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 Post subject: Re: Jumbling Puzzle Challenge
PostPosted: Thu May 03, 2012 5:26 pm 
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Coaster1235 wrote:
The way I understood Bram's definitions was that the two main categories are doctrinaire and jumbling (since they are mutually exclusive by definition), and bandaged and shapemod would be subcategories found in both categories (jumbling+bandaged I imagined to be purposefully bandaged).
Let me repost Bram's definitions here.
Bram wrote:
I think I've figured out how to explain what's jumbling in a well-defined manner. For the sake of simplicity, I'm going to be skipping a discussion of puzzles with gaps.

Let's define a 'doctrinaire' puzzle as one where if you were to remove all the coloration then every single position would look exactly the same. The Rubik's Cube is a doctrinaire puzzle, as is the Skewb and Megaminx. Also the Sphere Xyz, Chromo Ball, Puck puzzles, and a bunch of other puzzles which don't have slices like a Rubik's Cube but still have permutations.

A shape mod is a non-doctrinaire puzzle which can be shape modded to a doctrinaire puzzle. The Fisher Cube is a shape mod, as is the Mixup Cube.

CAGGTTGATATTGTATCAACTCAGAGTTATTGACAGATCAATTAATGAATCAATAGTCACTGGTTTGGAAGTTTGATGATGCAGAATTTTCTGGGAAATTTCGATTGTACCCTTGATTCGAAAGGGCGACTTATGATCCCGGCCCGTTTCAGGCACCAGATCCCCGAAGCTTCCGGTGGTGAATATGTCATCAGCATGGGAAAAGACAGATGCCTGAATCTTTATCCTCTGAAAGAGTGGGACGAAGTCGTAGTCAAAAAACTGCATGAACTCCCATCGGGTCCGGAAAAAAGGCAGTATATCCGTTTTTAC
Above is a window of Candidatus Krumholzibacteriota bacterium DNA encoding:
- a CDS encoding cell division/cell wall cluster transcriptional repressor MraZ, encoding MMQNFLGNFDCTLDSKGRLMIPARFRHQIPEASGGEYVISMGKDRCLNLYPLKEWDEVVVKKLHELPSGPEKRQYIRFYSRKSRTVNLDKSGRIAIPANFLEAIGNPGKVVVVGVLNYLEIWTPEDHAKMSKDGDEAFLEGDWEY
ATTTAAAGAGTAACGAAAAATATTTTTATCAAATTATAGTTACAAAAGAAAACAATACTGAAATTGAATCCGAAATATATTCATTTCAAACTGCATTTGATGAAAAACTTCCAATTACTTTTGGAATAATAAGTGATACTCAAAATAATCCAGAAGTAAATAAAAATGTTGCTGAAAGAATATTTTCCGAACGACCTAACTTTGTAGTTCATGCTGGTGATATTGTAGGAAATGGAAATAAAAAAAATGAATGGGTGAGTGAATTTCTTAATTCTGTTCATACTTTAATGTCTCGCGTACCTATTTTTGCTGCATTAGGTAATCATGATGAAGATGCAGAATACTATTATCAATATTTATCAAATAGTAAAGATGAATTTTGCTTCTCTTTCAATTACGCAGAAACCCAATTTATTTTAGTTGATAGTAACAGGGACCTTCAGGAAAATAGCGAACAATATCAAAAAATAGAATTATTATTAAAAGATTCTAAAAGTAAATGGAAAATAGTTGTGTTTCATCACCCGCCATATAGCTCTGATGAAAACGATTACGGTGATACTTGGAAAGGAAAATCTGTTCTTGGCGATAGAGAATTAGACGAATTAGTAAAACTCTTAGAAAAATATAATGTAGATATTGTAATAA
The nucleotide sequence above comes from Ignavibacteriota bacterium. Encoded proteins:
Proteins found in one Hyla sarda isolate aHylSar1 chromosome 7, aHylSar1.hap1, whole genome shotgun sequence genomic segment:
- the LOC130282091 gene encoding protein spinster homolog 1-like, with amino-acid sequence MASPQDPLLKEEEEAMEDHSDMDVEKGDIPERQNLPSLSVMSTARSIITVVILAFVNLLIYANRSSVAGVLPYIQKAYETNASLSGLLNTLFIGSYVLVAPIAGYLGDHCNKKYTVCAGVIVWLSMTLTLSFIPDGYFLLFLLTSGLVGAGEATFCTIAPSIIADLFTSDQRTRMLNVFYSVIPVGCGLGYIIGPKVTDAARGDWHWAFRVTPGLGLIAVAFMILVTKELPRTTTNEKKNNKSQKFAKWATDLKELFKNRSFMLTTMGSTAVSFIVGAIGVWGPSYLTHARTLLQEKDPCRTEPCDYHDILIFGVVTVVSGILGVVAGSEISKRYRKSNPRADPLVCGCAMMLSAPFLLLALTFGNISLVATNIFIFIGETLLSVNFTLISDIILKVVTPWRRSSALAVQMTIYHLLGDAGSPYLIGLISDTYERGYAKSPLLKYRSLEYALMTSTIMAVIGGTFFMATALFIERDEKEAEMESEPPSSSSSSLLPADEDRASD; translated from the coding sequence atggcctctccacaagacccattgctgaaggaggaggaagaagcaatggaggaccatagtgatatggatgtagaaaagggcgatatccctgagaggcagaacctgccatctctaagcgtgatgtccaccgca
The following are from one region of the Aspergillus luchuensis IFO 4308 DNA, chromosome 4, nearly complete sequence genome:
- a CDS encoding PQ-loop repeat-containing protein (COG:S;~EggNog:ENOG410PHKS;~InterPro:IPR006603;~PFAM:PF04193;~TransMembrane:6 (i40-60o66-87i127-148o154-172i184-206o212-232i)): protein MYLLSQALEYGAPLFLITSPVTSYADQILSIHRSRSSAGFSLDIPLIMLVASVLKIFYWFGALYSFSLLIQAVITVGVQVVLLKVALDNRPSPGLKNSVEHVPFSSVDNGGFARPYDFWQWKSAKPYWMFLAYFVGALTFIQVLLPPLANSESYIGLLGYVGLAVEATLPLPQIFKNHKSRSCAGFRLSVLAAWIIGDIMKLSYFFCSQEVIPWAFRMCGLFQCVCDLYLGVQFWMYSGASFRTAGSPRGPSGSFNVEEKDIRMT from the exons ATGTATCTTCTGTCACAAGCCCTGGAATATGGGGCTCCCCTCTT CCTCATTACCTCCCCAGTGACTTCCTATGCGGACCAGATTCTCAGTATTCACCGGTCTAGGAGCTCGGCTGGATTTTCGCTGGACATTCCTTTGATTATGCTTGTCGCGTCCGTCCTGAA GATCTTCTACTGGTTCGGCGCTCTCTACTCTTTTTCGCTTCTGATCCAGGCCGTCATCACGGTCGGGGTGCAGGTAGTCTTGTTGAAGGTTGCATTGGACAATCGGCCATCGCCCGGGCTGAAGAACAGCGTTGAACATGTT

A bandage puzzle is a non-doctrinaire one where by cutting the pieces into smaller parts it's possible to transform it into a doctrinaire puzzle.

A jumble puzzle is one which is non-doctrinaire but where it isn't possible to shape mod or unbandage it into a doctrinaire puzzle. Examples include the Helicopter Cube, 24-cube, Jumbleprism, Uncanny Cube, and Battle Gears.

The 24-cube is a somewhat confusing case because if one were to make an identical-looking puzzle which was physically blocked from doing anything but the 180 degree moves then it would be a doctrinaire puzzle, but as it is it's a jumble puzzle, and it's surprisingly difficult to figure out a way of keeping it from jumbling.
So by definition a shape mod is not a doctrinaire puzzle. Neither is a jumbling puzzle.

Another issue is the two meanings of the word bandage. The definition of "bandage puzzle" is NOT a puzzle which has been bandaged, i.e pieces have been glued together to restrict movement.
Coaster1235 wrote:
In my opinion I see both my interpretation of Bram's view and Oskar's view to collapse to the same thing, just grouped differently (Oskar's system sees doctrinaire puzzles to be a special case of bandaged instead of vice versa).
That is not what I'm seeing.
Coaster1235 wrote:
The Fused Cube can be put to many categories (either a bandaged 3x3x3 or a 2x2x2 with altered cut depths), as can many others as well, for example the Offset Skewb (bandaged Master Skewb or Skewb with altered cut depths) and Carl's Uniaxial Cube (bandaged 5x5x5 or a 3x3x3 with altered cut depths). Is that a problem? Solving wise this category is pretty diverse.
All depends on one's set of definitions. Using Bram's definitions the Fused Cube and my Uniaxial Cube are NOT bandaged puzzles. Both can be made by bandaging other puzzles but since they are doctrinaire, they are not bandaged by definition. I agree the group "bandaged puzzle" could have a better name to avoid this confusion.